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Exploiting Cannabinoid-Induced Cytotoxic Autophagy to Drive Melanoma Cell Death

Lookup NU author(s): Dr Jane Renwick, Dr David Hill, Christopher McKee, Maria Anagnostou, Fiyinfoluwa Babatunde, Dr Chris Redfern, Professor Penny Lovat

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This work is licensed under a Creative Commons Attribution-NonCommercial 4.0 International License (CC BY-NC 4.0).


Abstract

Although the global incidence of cutaneous melanoma is increasing, survival rates for patients with metastatic disease remain o10%. Novel treatment strategies are therefore urgently required, particularly for patients bearing BRAF/NRAS wild-type tumors. Targeting autophagy is a means to promote cancer cell death in chemotherapy-resistant tumors, and the aim of this study was to test the hypothesis that cannabinoids promote autophagy-dependent apoptosis in melanoma. Treatment with Δ9-Tetrahydrocannabinol (THC) resulted in the activation of autophagy, loss of cell viability, and activation of apoptosis, whereas cotreatment with chloroquine or knockdown of Atg7, but not Beclin-1 or Ambra1, prevented THC-induced autophagy and cell death in vitro. Administration of Sativex-like (a laboratory preparation comprising equal amounts of THC and cannabidiol (CBD)) to mice bearing BRAF wild-type melanoma xenografts substantially inhibited melanoma viability, proliferation, and tumor growth paralleled by an increase in autophagy and apoptosis compared with standard single-agent temozolomide. Collectively, our findings suggest that THC activates noncanonical autophagymediated apoptosis of melanoma cells, suggesting that cytotoxic autophagy induction with Sativex warrants clinical evaluation for metastatic disease.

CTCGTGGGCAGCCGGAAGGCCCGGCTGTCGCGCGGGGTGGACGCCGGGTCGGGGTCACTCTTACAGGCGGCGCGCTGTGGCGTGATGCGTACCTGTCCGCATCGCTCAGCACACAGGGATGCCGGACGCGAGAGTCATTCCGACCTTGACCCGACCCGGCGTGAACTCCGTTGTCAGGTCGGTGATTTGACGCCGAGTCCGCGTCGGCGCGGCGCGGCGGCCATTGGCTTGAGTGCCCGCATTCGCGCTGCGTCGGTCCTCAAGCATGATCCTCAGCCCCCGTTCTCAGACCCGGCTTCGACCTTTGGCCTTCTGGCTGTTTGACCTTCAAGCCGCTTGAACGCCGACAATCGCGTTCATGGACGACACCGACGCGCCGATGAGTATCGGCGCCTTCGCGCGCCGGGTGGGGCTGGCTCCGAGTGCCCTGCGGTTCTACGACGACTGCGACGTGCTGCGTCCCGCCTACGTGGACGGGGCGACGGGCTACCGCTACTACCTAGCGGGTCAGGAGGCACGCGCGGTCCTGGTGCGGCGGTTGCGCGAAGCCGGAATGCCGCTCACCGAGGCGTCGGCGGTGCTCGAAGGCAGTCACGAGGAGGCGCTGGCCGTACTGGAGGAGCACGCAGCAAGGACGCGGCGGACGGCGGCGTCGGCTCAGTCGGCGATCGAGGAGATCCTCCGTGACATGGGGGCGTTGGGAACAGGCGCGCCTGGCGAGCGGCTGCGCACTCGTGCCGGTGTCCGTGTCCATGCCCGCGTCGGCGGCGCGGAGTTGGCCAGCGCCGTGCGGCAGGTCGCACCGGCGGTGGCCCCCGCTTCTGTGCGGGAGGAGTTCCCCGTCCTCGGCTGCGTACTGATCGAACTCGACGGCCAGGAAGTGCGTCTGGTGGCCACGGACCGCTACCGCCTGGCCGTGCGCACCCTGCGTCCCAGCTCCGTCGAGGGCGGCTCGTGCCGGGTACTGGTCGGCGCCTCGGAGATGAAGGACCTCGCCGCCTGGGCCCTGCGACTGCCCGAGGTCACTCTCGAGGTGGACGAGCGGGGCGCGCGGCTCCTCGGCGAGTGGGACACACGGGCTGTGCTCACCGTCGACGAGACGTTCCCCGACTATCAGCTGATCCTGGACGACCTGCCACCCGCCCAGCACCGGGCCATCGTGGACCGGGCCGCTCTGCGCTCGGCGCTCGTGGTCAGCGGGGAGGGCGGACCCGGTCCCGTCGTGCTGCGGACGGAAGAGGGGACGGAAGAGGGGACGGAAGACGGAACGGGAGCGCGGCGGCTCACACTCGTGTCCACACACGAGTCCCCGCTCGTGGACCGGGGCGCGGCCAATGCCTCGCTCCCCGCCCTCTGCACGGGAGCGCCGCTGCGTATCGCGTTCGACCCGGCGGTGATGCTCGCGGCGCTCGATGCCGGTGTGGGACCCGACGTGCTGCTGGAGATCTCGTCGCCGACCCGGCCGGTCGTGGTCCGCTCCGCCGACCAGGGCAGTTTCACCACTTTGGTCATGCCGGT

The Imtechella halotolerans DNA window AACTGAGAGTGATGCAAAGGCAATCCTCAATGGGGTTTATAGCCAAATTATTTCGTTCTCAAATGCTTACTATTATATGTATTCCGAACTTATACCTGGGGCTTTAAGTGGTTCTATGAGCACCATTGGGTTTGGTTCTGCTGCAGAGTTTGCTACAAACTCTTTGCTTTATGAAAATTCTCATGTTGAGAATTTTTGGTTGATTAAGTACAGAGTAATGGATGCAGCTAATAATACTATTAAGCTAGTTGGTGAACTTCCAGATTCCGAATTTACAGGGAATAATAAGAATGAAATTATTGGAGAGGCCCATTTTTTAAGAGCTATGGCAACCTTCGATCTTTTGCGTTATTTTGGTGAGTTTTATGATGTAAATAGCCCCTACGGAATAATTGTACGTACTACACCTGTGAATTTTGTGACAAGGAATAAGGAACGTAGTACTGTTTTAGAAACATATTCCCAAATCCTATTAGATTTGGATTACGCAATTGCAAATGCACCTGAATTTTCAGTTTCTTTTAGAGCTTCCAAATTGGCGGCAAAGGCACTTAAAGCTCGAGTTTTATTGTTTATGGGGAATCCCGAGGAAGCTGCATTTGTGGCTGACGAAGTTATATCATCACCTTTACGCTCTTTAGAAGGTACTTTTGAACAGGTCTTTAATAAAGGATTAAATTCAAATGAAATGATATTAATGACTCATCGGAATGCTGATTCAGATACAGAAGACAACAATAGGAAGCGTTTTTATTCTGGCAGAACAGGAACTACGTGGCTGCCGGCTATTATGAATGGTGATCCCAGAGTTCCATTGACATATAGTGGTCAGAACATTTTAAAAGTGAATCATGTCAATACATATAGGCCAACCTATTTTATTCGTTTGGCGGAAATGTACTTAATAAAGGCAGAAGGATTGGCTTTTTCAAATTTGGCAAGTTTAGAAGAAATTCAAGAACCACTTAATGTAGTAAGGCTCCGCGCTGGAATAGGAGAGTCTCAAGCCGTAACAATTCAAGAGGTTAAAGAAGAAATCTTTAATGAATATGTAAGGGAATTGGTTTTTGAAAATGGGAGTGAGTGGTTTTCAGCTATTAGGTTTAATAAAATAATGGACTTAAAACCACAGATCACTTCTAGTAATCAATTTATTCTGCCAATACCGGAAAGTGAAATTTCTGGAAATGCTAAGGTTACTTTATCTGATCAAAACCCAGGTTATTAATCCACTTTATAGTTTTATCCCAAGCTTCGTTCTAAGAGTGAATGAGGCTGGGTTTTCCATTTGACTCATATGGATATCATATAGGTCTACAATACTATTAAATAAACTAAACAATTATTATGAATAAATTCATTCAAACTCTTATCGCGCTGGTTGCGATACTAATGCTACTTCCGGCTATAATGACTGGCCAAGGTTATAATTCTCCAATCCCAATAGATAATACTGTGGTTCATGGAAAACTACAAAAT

Publication metadata

Author(s): Armstrong JL, Hill DS, McKee CS, Hernandez-Tiedra S, Lorente M, Lopez-Valero I, Anagnostou ME, Babatunde F, Corazzari M, Redfern CPF, Velasco V, Lovat PE

Publication type: Article

Publication status: Published

Journal: Journal of Investigative Dermatology

Year: 2015

Volume: 135

Issue: 6

Pages: 1629-1637

Print publication date: 01/06/2015

Online publication date: 10/02/2015

Acceptance date: 21/01/2014

ISSN (print): 0022-202X

ISSN (electronic): 1523-1747

Publisher: Nature Publishing Group

URL: http://dx.doi.org/10.1038/jid.2015.45

DOI: 10.1038/jid.2015.45


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